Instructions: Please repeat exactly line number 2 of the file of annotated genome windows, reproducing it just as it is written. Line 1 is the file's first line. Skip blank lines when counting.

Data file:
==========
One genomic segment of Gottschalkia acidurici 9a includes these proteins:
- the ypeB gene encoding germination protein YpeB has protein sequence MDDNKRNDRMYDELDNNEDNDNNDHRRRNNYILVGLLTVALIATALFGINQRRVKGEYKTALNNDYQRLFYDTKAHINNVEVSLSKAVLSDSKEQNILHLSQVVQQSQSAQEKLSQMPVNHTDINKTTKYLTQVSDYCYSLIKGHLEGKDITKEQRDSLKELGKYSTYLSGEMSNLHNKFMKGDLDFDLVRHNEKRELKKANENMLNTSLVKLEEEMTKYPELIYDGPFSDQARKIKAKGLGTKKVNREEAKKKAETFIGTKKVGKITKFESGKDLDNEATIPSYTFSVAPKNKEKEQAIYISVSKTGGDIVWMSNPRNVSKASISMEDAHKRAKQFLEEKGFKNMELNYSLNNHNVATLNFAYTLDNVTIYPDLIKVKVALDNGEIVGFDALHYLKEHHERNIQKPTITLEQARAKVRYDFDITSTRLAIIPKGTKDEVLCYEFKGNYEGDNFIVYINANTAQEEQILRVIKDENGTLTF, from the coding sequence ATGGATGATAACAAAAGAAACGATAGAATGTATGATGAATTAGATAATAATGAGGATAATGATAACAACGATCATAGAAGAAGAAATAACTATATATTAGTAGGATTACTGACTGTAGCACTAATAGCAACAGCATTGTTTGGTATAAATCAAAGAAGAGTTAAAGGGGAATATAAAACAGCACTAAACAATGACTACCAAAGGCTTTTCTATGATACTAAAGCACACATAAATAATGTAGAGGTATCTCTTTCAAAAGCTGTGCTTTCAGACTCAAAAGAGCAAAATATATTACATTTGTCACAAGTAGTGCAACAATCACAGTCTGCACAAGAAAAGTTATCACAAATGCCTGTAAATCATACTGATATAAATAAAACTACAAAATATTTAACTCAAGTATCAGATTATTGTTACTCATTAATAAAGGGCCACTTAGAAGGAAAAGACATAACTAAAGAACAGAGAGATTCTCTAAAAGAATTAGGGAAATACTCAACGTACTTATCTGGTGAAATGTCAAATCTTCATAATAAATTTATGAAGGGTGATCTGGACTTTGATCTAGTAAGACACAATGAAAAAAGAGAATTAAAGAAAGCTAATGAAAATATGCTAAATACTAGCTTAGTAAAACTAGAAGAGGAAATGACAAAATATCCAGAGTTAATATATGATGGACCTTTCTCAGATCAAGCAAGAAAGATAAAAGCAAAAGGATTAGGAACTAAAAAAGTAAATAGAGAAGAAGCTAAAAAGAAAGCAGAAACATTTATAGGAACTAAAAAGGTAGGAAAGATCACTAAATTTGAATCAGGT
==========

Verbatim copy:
- the ypeB gene encoding germination protein YpeB has protein sequence MDDNKRNDRMYDELDNNEDNDNNDHRRRNNYILVGLLTVALIATALFGINQRRVKGEYKTALNNDYQRLFYDTKAHINNVEVSLSKAVLSDSKEQNILHLSQVVQQSQSAQEKLSQMPVNHTDINKTTKYLTQVSDYCYSLIKGHLEGKDITKEQRDSLKELGKYSTYLSGEMSNLHNKFMKGDLDFDLVRHNEKRELKKANENMLNTSLVKLEEEMTKYPELIYDGPFSDQARKIKAKGLGTKKVNREEAKKKAETFIGTKKVGKITKFESGKDLDNEATIPSYTFSVAPKNKEKEQAIYISVSKTGGDIVWMSNPRNVSKASISMEDAHKRAKQFLEEKGFKNMELNYSLNNHNVATLNFAYTLDNVTIYPDLIKVKVALDNGEIVGFDALHYLKEHHERNIQKPTITLEQARAKVRYDFDITSTRLAIIPKGTKDEVLCYEFKGNYEGDNFIVYINANTAQEEQILRVIKDENGTLTF, from the coding sequence ATGGATGATAACAAAAGAAACGATAGAATGTATGATGAATTAGATAATAATGAGGATAATGATAACAACGATCATAGAAGAAGAAATAACTATATATTAGTAGGATTACTGACTGTAGCACTAATAGCAACAGCATTGTTTGGTATAAATCAAAGAAGAGTTAAAGGGGAATATAAAACAGCACTAAACAATGACTACCAAAGGCTTTTCTATGATACTAAAGCACACATAAATAATGTAGAGGTATCTCTTTCAAAAGCTGTGCTTTCAGACTCAAAAGAGCAAAATATATTACATTTGTCACAAGTAGTGCAACAATCACAGTCTGCACAAGAAAAGTTATCACAAATGCCTGTAAATCATACTGATATAAATAAAACTACAAAATATTTAACTCAAGTATCAGATTATTGTTACTCATTAATAAAGGGCCACTTAGAAGGAAAAGACATAACTAAAGAACAGAGAGATTCTCTAAAAGAATTAGGGAAATACTCAACGTACTTATCTGGTGAAATGTCAAATCTTCATAATAAATTTATGAAGGGTGATCTGGACTTTGATCTAGTAAGACACAATGAAAAAAGAGAATTAAAGAAAGCTAATGAAAATATGCTAAATACTAGCTTAGTAAAACTAGAAGAGGAAATGACAAAATATCCAGAGTTAATATATGATGGACCTTTCTCAGATCAAGCAAGAAAGATAAAAGCAAAAGGATTAGGAACTAAAAAAGTAAATAGAGAAGAAGCTAAAAAGAAAGCAGAAACATTTATAGGAACTAAAAAGGTAGGAAAGATCACTAAATTTGAATCAGGT